Father, Forgive Them

by Creflo Dollar | 28 Sep 2015

At one time or another in our lives, we’ve been hurt by someone else. In many cases, the hurt doesn’t come from a stranger, but from a close friend or family member. Forgiving people for what they said or did not only strengthens family relationships and preserves friendships, but it also brings emotional and spiritual healing to the forgiver. It’s not easy putting aside all the anger and bitterness to move forward, but the Bible gives us specific instructions on how to do so.  

Perhaps it’s an ongoing feud between adult siblings, or a sharp disagreement with a parent that escalated. Regardless of the circumstances, it’s important to remember the One Who first set the example of true forgiveness. Jesus’ earthly ministry focused on love, compassion, and forgiveness, even when He was slowly dying on the cross. “Then Jesus said, ‘Father, forgive them, for they do not know what they do.’ And they divided His garments and cast lots” (Luke 23:34, NKJV).

The world has more than enough pain and resentment. If we’re not careful, when someone says or does something hurtful to us, we can latch onto that hurt and pain, and hang on tight to it. When we harbor grudges and keep dredging them up in our mind of what the other person “did” to us—even if it was unintentional—those grudges will fester, and poison us from the inside. We must make a conscious decision to forgive. “Bearing with one another, and forgiving one another, if anyone has a complaint against another; even as Christ forgave you, so you also must do” (Colossians 3:13, NKJV).

Refusing to forgive binds us up spiritually, and resentment against another person actually imprisons us in our own negative emotions. We can feel it eating away at us on the inside. Even if the other person continues to hurt us, we are to continue forgiving those transgressions the same way Jesus continues to forgive us of our sins. “Then Peter came to Him and asked, ‘Lord, how many times will my brother sin against me and I forgive him and let it go? Up to seven times?’ Jesus answered him, ‘I say to you, not up to seven times, but seventy times seven’”  (Matthew 18:21, 22, AMP).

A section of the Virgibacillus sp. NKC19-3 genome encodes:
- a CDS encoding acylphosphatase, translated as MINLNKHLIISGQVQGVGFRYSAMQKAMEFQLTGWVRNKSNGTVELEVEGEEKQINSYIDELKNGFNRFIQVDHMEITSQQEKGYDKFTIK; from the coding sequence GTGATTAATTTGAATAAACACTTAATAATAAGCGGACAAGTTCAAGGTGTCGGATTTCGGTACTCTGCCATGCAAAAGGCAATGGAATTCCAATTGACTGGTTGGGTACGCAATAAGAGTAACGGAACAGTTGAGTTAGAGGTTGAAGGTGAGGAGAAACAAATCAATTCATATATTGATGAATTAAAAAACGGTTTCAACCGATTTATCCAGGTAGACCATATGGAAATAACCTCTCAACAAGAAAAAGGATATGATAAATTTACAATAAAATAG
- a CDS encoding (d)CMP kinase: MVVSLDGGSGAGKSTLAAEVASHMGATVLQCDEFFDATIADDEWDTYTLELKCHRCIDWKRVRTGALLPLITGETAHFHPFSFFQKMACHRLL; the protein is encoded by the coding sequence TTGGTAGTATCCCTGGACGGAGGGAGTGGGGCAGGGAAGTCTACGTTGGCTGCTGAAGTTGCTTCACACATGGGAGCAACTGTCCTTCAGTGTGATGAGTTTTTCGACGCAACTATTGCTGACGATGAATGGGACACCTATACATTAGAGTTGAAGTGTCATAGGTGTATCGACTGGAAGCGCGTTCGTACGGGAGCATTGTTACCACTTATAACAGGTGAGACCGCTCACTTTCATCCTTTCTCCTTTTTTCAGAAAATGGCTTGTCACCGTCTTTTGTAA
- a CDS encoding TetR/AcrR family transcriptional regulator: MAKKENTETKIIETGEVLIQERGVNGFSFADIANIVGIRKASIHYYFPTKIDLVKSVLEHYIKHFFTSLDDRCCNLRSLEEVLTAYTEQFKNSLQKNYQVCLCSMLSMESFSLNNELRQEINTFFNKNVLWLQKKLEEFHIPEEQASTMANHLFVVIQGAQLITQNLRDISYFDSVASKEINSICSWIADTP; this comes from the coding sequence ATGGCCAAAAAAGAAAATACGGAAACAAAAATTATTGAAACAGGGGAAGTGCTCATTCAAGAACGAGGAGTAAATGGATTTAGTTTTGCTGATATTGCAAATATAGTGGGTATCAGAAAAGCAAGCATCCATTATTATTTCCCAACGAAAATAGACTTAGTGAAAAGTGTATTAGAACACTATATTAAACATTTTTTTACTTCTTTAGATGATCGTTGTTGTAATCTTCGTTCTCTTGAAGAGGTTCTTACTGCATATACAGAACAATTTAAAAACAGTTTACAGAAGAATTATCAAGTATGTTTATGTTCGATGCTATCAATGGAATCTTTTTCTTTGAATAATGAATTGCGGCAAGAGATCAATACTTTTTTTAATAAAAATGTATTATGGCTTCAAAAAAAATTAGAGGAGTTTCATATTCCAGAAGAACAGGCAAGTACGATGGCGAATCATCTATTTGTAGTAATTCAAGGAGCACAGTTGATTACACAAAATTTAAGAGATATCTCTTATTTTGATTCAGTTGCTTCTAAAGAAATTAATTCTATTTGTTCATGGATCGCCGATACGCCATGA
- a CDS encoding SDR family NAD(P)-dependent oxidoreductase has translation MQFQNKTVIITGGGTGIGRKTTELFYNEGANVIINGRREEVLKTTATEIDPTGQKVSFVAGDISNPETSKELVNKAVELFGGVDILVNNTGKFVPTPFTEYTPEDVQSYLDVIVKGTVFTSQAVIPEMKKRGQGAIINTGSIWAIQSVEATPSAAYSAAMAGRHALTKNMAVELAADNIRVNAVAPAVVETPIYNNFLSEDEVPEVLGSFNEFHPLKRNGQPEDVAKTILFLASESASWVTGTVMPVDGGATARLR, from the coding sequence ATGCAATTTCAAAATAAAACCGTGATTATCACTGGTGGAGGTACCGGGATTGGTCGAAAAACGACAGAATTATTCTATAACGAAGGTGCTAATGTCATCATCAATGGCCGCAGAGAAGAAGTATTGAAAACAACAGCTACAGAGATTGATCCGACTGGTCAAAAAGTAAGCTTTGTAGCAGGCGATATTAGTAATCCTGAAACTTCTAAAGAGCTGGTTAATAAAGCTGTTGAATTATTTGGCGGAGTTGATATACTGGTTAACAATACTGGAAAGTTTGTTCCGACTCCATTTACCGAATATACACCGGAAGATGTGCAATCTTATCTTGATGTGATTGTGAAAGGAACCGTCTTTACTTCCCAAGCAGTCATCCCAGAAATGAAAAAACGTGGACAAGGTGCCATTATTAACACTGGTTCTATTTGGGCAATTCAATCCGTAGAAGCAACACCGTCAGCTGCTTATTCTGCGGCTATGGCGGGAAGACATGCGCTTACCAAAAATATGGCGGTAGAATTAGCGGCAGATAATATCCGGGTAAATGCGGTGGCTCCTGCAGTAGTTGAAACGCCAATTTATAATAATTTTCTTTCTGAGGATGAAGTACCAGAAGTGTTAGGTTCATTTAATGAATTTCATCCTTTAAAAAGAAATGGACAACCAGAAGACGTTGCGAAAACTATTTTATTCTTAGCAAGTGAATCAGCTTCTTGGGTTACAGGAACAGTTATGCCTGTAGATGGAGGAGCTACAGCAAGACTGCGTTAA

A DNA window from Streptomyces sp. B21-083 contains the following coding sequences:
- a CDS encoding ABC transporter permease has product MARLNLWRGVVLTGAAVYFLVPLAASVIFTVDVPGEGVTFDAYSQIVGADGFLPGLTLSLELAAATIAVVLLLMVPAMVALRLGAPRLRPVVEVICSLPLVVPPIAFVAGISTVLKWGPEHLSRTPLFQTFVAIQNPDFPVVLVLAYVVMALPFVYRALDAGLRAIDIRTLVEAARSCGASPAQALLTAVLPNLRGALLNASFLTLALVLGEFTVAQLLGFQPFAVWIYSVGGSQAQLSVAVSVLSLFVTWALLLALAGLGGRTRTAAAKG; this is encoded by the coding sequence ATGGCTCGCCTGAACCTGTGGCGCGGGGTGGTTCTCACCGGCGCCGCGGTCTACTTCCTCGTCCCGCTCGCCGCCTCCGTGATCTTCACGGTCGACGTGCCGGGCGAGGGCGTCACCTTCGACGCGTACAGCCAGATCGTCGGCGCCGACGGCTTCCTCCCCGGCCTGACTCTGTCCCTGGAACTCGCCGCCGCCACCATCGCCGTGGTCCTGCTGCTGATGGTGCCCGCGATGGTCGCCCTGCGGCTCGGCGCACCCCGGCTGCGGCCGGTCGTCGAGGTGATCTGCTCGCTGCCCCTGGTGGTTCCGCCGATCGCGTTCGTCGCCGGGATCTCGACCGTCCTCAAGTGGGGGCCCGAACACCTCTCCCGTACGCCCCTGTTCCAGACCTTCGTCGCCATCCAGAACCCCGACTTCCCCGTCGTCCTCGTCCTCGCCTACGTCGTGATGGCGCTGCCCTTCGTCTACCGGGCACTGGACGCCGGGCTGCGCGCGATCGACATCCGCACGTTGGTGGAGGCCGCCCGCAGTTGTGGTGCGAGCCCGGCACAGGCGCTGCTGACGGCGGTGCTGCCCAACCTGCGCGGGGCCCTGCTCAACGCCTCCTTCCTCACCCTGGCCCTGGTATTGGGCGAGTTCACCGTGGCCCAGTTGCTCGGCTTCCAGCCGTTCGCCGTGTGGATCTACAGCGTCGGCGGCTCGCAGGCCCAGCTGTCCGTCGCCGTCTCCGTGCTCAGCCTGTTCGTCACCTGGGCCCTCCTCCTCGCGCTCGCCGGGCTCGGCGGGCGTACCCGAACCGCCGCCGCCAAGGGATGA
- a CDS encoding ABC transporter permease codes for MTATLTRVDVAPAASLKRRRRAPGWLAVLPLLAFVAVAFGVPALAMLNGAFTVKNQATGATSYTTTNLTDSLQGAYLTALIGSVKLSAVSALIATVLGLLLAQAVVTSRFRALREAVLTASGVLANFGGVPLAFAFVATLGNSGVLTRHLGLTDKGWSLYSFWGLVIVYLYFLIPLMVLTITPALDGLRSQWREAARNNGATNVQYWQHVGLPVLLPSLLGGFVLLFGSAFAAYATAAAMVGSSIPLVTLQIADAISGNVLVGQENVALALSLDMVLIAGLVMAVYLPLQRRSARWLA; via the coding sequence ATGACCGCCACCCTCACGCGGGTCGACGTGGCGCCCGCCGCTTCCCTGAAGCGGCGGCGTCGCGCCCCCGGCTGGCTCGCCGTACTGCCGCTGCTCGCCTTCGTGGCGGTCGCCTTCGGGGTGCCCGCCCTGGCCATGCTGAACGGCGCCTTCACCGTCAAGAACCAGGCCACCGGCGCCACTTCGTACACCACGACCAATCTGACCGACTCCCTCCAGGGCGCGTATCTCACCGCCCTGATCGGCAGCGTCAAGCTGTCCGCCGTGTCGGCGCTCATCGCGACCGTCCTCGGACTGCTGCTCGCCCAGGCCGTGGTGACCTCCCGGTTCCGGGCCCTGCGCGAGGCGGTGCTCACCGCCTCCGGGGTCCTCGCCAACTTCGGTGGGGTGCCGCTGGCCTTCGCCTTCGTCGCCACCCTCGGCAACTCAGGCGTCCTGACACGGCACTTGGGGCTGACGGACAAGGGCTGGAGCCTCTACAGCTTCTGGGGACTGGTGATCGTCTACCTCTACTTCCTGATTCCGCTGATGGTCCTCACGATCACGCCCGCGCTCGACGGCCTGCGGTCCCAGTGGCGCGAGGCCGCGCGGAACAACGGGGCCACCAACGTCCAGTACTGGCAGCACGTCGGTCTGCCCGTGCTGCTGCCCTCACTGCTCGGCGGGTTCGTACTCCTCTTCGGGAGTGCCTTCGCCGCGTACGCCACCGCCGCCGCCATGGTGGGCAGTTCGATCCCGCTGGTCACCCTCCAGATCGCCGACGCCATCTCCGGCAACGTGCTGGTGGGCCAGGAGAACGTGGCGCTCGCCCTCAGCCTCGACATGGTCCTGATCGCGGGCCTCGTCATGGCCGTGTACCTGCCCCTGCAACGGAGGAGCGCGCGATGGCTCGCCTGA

It’s not God’s will for us to live with hurt feelings on the inside because we haven’t truly learned how to forgive from the heart. It’s not in our physical nature to just “let it go,” but we’re actually spiritual beings housed temporarily in a physical body. When we focus on the things of the spirit, which are eternal, we can begin to see the reality of God’s love and unconditional forgiveness for us. “Let all bitterness, and wrath, and anger, and clamour, and evil speaking, be put away from you, with all malice: and be ye kind one to another, tenderhearted, forgiving one another, even as God for Christ's sake hath forgiven you” (Ephesians 4:31, 32).

We’re God’s children, and from a parental perspective, it’s painful for a father to see his children divided against each other and harboring resentment and anger. God wants only the best for us, and that includes a joyful life free from the emotional pain of unforgiveness. We can’t escape it on our own, only with His help and guidance. “I can do all things through Christ who strengthens me” (Philippians 4:13, NKJV). Letting go of the emotional baggage holding us down allows our spirit to soar.